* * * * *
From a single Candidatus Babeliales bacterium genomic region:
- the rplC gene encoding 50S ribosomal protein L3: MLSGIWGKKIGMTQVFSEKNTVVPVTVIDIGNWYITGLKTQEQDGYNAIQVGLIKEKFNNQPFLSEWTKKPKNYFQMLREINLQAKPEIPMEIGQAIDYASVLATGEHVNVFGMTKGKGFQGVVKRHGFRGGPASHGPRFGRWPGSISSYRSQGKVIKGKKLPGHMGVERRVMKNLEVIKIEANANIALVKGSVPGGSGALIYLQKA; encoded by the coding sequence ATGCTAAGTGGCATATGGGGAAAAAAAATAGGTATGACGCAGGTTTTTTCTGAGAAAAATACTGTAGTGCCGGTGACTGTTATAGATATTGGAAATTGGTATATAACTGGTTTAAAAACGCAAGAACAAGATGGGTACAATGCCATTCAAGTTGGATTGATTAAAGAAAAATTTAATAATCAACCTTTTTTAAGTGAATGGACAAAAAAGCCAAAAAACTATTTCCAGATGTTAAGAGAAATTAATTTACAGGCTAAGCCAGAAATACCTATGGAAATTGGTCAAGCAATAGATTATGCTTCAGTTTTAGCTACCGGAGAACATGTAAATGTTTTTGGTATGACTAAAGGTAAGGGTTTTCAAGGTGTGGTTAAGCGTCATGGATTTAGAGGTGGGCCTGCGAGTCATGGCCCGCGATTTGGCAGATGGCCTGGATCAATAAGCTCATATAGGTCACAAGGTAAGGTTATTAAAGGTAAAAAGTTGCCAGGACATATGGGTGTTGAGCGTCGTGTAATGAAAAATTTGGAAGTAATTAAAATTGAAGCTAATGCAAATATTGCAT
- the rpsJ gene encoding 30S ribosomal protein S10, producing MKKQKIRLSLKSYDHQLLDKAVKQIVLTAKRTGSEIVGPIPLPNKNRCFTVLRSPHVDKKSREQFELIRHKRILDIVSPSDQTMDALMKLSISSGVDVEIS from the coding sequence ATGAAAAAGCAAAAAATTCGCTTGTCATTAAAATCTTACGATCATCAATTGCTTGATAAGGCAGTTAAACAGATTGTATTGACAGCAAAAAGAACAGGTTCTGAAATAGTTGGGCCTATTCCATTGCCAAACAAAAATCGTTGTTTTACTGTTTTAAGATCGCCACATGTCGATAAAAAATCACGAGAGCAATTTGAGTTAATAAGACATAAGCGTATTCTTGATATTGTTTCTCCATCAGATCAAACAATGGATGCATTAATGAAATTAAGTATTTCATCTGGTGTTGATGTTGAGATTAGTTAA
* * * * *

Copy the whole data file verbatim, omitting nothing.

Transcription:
From a single Candidatus Babeliales bacterium genomic region:
- the rplC gene encoding 50S ribosomal protein L3: MLSGIWGKKIGMTQVFSEKNTVVPVTVIDIGNWYITGLKTQEQDGYNAIQVGLIKEKFNNQPFLSEWTKKPKNYFQMLREINLQAKPEIPMEIGQAIDYASVLATGEHVNVFGMTKGKGFQGVVKRHGFRGGPASHGPRFGRWPGSISSYRSQGKVIKGKKLPGHMGVERRVMKNLEVIKIEANANIALVKGSVPGGSGALIYLQKA; encoded by the coding sequence ATGCTAAGTGGCATATGGGGAAAAAAAATAGGTATGACGCAGGTTTTTTCTGAGAAAAATACTGTAGTGCCGGTGACTGTTATAGATATTGGAAATTGGTATATAACTGGTTTAAAAACGCAAGAACAAGATGGGTACAATGCCATTCAAGTTGGATTGATTAAAGAAAAATTTAATAATCAACCTTTTTTAAGTGAATGGACAAAAAAGCCAAAAAACTATTTCCAGATGTTAAGAGAAATTAATTTACAGGCTAAGCCAGAAATACCTATGGAAATTGGTCAAGCAATAGATTATGCTTCAGTTTTAGCTACCGGAGAACATGTAAATGTTTTTGGTATGACTAAAGGTAAGGGTTTTCAAGGTGTGGTTAAGCGTCATGGATTTAGAGGTGGGCCTGCGAGTCATGGCCCGCGATTTGGCAGATGGCCTGGATCAATAAGCTCATATAGGTCACAAGGTAAGGTTATTAAAGGTAAAAAGTTGCCAGGACATATGGGTGTTGAGCGTCGTGTAATGAAAAATTTGGAAGTAATTAAAATTGAAGCTAATGCAAATATTGCAT
- the rpsJ gene encoding 30S ribosomal protein S10, producing MKKQKIRLSLKSYDHQLLDKAVKQIVLTAKRTGSEIVGPIPLPNKNRCFTVLRSPHVDKKSREQFELIRHKRILDIVSPSDQTMDALMKLSISSGVDVEIS from the coding sequence ATGAAAAAGCAAAAAATTCGCTTGTCATTAAAATCTTACGATCATCAATTGCTTGATAAGGCAGTTAAACAGATTGTATTGACAGCAAAAAGAACAGGTTCTGAAATAGTTGGGCCTATTCCATTGCCAAACAAAAATCGTTGTTTTACTGTTTTAAGATCGCCACATGTCGATAAAAAATCACGAGAGCAATTTGAGTTAATAAGACATAAGCGTATTCTTGATATTGTTTCTCCATCAGATCAAACAATGGATGCATTAATGAAATTAAGTATTTCATCTGGTGTTGATGTTGAGATTAGTTAA